(226c) Catalytic Conversion of Sugars to Conventional Liquid Fuels

Authors: 
Cortright, R. - Presenter, Virent Energy Systems, Inc.


Current commercial biofuels generation technologies exploit naturally occurring biological pathways which have been optimized through natural selection and genetic engineering to maximize the conversion of sugars into ethanol. However, the presence of oxygen in the molecular structure of ethanol creates substantial disadvantages such as lower volumetric energy value, higher process energy cost associated with dewatering, and infrastructure changes required to ship ethanol to market. Virent Energy Systems has discovered and is now developing innovative and novel catalytic methods that convert plant sugars into non-oxygenated hydrocarbon molecules that have the same volumetric energy value as fossil fuel derived liquid fuels, do not require energy extensive dewatering steps, and can be blended seamlessly to make conventional gasoline, diesel, and jet fuel. These methods utilize Virent's BioForming® technology to produce renewable gasoline, diesel, and jet fuel from a wide range of abundant biomass feedstocks, including non-food varieties. This patented BioForming® platform technology utilizes catalysts and reactor systems similar to those found in standard petroleum oil refineries. Using Virent proprietary catalyst systems, water soluble carbohydrate-derived compounds (e.g. polysaccharides, monosaccharides, polyhydric alcohols, mono-alcohols) are converted into a combination of water, hydrogen, gaseous fuels, and liquid hydrocarbons. The water, fuel gases and any excess hydrogen are easily separated from the liquid hydrocarbon in a simple three-phase separator. The water, fuel gases, and excess hydrogen can be recycled for further use in the system or collected for use in other applications. Depending on the configuration, these catalytic methods can generate a mixture of hydrocarbons with vapor phase characteristics, energy density, and octane ratings that would be applicable as gasoline or a blending mixture for gasoline. Another configuration would allow the generation of non-oxygenated hydrocarbon mixtures with energy density, freezing point characteristics, and vapor pressure characteristics that would allow this mixture to be used as jet fuel. Other process configurations would generate non-oxygenated hydrocarbon mixtures with cetane rating and vapor pressure characteristics that would allow this mixture to be used as diesel fuel.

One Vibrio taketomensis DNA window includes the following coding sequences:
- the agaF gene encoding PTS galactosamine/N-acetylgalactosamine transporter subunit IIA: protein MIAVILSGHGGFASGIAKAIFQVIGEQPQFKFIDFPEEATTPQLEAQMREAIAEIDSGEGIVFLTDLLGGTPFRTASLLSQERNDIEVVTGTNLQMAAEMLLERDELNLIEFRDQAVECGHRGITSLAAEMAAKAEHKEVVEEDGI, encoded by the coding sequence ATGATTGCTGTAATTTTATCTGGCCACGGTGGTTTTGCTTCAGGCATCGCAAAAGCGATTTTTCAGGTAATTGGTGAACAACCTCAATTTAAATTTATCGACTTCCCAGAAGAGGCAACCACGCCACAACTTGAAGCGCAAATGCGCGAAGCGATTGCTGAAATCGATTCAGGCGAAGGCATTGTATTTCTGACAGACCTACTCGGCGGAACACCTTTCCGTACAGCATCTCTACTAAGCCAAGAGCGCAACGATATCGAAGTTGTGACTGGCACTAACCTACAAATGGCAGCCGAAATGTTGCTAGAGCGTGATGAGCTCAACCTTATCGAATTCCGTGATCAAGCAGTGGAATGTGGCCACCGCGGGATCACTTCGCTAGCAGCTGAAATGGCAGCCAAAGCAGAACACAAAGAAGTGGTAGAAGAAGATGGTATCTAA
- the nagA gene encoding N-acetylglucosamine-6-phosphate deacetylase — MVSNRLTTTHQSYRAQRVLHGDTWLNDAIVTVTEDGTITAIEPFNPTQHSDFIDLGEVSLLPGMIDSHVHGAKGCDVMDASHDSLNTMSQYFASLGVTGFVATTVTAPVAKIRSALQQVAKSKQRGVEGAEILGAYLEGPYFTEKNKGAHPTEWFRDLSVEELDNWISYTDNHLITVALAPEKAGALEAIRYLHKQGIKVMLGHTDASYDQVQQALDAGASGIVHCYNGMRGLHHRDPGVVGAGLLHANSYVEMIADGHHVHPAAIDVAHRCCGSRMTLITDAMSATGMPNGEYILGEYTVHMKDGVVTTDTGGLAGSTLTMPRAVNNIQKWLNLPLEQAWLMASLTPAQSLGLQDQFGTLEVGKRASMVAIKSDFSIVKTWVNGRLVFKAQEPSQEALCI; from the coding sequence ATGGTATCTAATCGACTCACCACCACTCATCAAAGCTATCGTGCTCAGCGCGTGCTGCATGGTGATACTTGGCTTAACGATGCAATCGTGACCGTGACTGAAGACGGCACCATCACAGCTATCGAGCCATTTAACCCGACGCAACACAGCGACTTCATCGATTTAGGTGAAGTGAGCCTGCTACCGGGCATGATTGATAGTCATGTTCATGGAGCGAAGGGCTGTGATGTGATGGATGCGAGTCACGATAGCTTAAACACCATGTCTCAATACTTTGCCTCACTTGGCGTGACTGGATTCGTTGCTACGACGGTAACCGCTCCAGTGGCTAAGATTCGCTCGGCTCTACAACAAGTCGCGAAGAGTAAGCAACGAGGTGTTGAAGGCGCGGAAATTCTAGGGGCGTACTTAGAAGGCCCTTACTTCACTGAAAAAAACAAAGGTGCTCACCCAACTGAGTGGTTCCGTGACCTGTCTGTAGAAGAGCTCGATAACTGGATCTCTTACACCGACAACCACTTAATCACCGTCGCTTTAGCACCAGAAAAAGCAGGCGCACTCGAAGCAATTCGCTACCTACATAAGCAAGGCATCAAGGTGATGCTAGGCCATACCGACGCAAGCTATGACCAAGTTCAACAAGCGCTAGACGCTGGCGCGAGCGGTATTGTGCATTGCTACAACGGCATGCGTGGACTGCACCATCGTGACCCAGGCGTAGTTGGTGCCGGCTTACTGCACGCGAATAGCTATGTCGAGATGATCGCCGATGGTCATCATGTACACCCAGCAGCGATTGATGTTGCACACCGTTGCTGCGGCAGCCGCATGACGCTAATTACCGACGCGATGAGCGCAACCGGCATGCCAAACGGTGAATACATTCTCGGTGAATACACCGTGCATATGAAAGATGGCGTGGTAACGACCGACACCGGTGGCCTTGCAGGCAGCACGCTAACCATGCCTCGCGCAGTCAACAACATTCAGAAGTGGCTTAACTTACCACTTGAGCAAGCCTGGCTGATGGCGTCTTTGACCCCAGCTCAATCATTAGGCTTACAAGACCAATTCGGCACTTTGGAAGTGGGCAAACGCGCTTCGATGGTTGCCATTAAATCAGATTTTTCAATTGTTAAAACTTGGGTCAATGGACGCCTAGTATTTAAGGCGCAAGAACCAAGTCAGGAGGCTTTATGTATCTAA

Virent's novel technology is not limited to any single type of sugar, unlike processes such as fermentation that rely on microorganisms and enzymes. By selecting different catalysts and processing conditions, various types of sugars, including mixed sugar streams and polysaccharides, can be reliably converted into the desired non-oxygenated hydrocarbon fuels. Potential carbohydrate feedstocks include: sucrose (from sugar cane or sugar beets); corn sugar (glucose from conversion of corn starch); sugars derived from hydrolysis of hemicellulose and cellulose (including polysaccharides, organic acids, and furfural byproducts); and water soluble oxygenated compounds such as diols, glycerol, and sugar alcohols. With this capability, the BioForming® process can also utilize the lowest cost biomass sources available in each location and supply more energy without reducing the available food supply. Preliminary economic analysis suggests that converting sugars to conventional liquid fuels with these catalytic methods can economically compete with petroleum fuels at crude oil prices greater than $60/bbl.